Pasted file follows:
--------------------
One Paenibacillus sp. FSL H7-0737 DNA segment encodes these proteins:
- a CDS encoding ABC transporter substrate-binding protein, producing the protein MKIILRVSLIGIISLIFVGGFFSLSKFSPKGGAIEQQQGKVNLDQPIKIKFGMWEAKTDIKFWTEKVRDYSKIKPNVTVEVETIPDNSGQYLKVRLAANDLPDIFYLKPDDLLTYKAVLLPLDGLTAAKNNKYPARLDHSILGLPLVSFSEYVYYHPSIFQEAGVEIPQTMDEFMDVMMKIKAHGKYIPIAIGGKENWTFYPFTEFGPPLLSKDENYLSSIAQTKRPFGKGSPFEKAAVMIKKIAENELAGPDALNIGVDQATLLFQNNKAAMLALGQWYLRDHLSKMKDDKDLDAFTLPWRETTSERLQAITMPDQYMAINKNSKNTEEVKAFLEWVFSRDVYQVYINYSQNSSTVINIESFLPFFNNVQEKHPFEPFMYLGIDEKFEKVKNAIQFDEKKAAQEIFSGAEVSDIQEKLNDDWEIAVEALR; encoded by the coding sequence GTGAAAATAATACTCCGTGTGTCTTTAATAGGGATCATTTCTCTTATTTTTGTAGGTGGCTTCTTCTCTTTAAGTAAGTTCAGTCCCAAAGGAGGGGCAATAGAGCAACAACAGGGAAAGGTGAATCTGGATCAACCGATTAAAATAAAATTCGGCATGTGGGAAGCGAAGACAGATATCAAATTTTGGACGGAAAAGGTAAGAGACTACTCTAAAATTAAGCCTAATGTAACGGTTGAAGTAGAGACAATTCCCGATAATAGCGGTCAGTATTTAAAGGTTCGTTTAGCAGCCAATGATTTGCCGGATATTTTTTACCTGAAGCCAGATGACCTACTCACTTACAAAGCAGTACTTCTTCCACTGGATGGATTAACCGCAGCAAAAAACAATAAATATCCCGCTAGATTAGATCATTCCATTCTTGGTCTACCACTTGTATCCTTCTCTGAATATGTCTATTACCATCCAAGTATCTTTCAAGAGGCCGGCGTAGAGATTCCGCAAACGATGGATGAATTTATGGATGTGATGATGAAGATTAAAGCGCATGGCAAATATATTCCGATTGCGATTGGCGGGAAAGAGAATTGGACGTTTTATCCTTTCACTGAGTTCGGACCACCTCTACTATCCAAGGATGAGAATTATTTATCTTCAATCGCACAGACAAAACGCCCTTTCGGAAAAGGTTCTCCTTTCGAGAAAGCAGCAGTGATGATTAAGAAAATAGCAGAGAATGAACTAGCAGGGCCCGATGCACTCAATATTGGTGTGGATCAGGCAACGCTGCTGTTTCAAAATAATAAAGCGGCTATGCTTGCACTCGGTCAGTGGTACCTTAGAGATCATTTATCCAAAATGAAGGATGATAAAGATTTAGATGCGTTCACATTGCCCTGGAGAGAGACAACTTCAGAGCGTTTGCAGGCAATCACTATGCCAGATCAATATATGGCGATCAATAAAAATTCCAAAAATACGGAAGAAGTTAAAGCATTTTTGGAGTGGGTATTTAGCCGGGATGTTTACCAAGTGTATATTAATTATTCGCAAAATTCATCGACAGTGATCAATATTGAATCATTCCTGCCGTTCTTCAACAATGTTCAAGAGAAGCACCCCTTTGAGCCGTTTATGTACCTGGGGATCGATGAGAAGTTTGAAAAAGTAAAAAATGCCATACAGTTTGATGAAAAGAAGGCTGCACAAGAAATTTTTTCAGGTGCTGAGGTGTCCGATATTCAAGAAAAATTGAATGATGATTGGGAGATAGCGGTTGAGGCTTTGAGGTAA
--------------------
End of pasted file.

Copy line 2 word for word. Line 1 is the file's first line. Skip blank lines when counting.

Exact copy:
- a CDS encoding ABC transporter substrate-binding protein, producing the protein MKIILRVSLIGIISLIFVGGFFSLSKFSPKGGAIEQQQGKVNLDQPIKIKFGMWEAKTDIKFWTEKVRDYSKIKPNVTVEVETIPDNSGQYLKVRLAANDLPDIFYLKPDDLLTYKAVLLPLDGLTAAKNNKYPARLDHSILGLPLVSFSEYVYYHPSIFQEAGVEIPQTMDEFMDVMMKIKAHGKYIPIAIGGKENWTFYPFTEFGPPLLSKDENYLSSIAQTKRPFGKGSPFEKAAVMIKKIAENELAGPDALNIGVDQATLLFQNNKAAMLALGQWYLRDHLSKMKDDKDLDAFTLPWRETTSERLQAITMPDQYMAINKNSKNTEEVKAFLEWVFSRDVYQVYINYSQNSSTVINIESFLPFFNNVQEKHPFEPFMYLGIDEKFEKVKNAIQFDEKKAAQEIFSGAEVSDIQEKLNDDWEIAVEALR; encoded by the coding sequence GTGAAAATAATACTCCGTGTGTCTTTAATAGGGATCATTTCTCTTATTTTTGTAGGTGGCTTCTTCTCTTTAAGTAAGTTCAGTCCCAAAGGAGGGGCAATAGAGCAACAACAGGGAAAGGTGAATCTGGATCAACCGATTAAAATAAAATTCGGCATGTGGGAAGCGAAGACAGATATCAAATTTTGGACGGAAAAGGTAAGAGACTACTCTAAAATTAAGCCTAATGTAACGGTTGAAGTAGAGACAATTCCCGATAATAGCGGTCAGTATTTAAAGGTTCGTTTAGCAGCCAATGATTTGCCGGATATTTTTTACCTGAAGCCAGATGACCTACTCACTTACAAAGCAGTACTTCTTCCACTGGATGGATTAACCGCAGCAAAAAACAATAAATATCCCGCTAGATTAGATCATTCCATTCTTGGTCTACCACTTGTATCCTTCTCTGAATATGTCTATTACCATCCAAGTATCTTTCAAGAGGCCGGCGTAGAGATTCCGCAAACGATGGATGAATTTATGGATGTGATGATGAAGATTAAAGCGCATGGCAAATATATTCCGATTGCGATTGGCGGGAAAGAGAATTGGACGTTTTATCCTTTCACTGAGTTCGGACCACCTCTACTATCCAAGGATGAGAATTATTTATCTTCAATCGCACAGACAAAACGCCCTTTCGGAAAAGGTTCTCCTTTCGAGAAAGCAGCAGTGATGATTAAGAAAATAGCAGAGAATGAACTAGCAGGGCCCGATGCACTCAATATTGGTGTGGATCAGGCAACGCTGCTGTTTCAAAATAATAAAGCGGCTATGCTTGCACTCGGTCAGTGGTACCTTAGAGATCATTTATCCAAAATGAAGGATGATAAAGATTTAGATGCGTTCACATTGCCCTGGAGAGAGACAACTTCAGAGCGTTTGCAGGCAATCACTATGCCAGATCAATATATGGCGATCAATAAAAATTCCAAAAATACGGAAGAAGTTAAAGCATTTTTGGAGTGGGTATTTAGCCGGGATGTTTACCAAGTGTATATTAATTATTCGCAAAATTCATCGACAGTGATCAATATTGAATCATTCCTGCCGTTCTTCAACAATGTTCAAGAGAAGCACCCCTTTGAGCCGTTTATGTACCTGGGGATCGATGAGAAGTTTGAAAAAGTAAAAAATGCCATACAGTTTGATGAAAAGAAGGCTGCACAAGAAATTTTTTCAGGTGCTGAGGTGTCCGATATTCAAGAAAAATTGAATGATGATTGGGAGATAGCGGTTGAGGCTTTGAGGTAA